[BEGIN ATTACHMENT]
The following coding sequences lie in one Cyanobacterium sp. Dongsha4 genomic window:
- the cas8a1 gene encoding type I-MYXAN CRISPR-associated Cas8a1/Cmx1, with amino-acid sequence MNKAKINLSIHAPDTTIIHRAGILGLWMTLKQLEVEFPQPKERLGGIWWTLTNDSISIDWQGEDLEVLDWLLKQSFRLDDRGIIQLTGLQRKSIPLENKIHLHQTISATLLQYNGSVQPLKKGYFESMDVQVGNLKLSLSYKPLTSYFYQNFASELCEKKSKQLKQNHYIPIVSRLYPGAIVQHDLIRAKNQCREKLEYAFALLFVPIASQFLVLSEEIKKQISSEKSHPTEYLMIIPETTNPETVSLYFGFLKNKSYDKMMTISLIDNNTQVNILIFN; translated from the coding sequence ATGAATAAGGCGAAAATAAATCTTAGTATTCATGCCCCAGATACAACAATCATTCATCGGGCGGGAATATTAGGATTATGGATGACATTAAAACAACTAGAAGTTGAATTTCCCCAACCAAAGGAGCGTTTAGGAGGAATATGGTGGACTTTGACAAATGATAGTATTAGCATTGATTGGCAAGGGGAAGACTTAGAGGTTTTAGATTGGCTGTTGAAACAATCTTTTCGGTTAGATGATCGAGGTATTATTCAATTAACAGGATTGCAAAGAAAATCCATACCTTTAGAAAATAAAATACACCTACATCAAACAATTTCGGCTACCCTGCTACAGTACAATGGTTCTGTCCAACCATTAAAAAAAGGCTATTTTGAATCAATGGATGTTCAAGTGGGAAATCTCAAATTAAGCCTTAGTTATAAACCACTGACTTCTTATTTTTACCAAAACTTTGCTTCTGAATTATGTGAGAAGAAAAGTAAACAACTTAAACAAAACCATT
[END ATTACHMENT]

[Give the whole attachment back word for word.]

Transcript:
The following coding sequences lie in one Cyanobacterium sp. Dongsha4 genomic window:
- the cas8a1 gene encoding type I-MYXAN CRISPR-associated Cas8a1/Cmx1, with amino-acid sequence MNKAKINLSIHAPDTTIIHRAGILGLWMTLKQLEVEFPQPKERLGGIWWTLTNDSISIDWQGEDLEVLDWLLKQSFRLDDRGIIQLTGLQRKSIPLENKIHLHQTISATLLQYNGSVQPLKKGYFESMDVQVGNLKLSLSYKPLTSYFYQNFASELCEKKSKQLKQNHYIPIVSRLYPGAIVQHDLIRAKNQCREKLEYAFALLFVPIASQFLVLSEEIKKQISSEKSHPTEYLMIIPETTNPETVSLYFGFLKNKSYDKMMTISLIDNNTQVNILIFN; translated from the coding sequence ATGAATAAGGCGAAAATAAATCTTAGTATTCATGCCCCAGATACAACAATCATTCATCGGGCGGGAATATTAGGATTATGGATGACATTAAAACAACTAGAAGTTGAATTTCCCCAACCAAAGGAGCGTTTAGGAGGAATATGGTGGACTTTGACAAATGATAGTATTAGCATTGATTGGCAAGGGGAAGACTTAGAGGTTTTAGATTGGCTGTTGAAACAATCTTTTCGGTTAGATGATCGAGGTATTATTCAATTAACAGGATTGCAAAGAAAATCCATACCTTTAGAAAATAAAATACACCTACATCAAACAATTTCGGCTACCCTGCTACAGTACAATGGTTCTGTCCAACCATTAAAAAAAGGCTATTTTGAATCAATGGATGTTCAAGTGGGAAATCTCAAATTAAGCCTTAGTTATAAACCACTGACTTCTTATTTTTACCAAAACTTTGCTTCTGAATTATGTGAGAAGAAAAGTAAACAACTTAAACAAAACCATT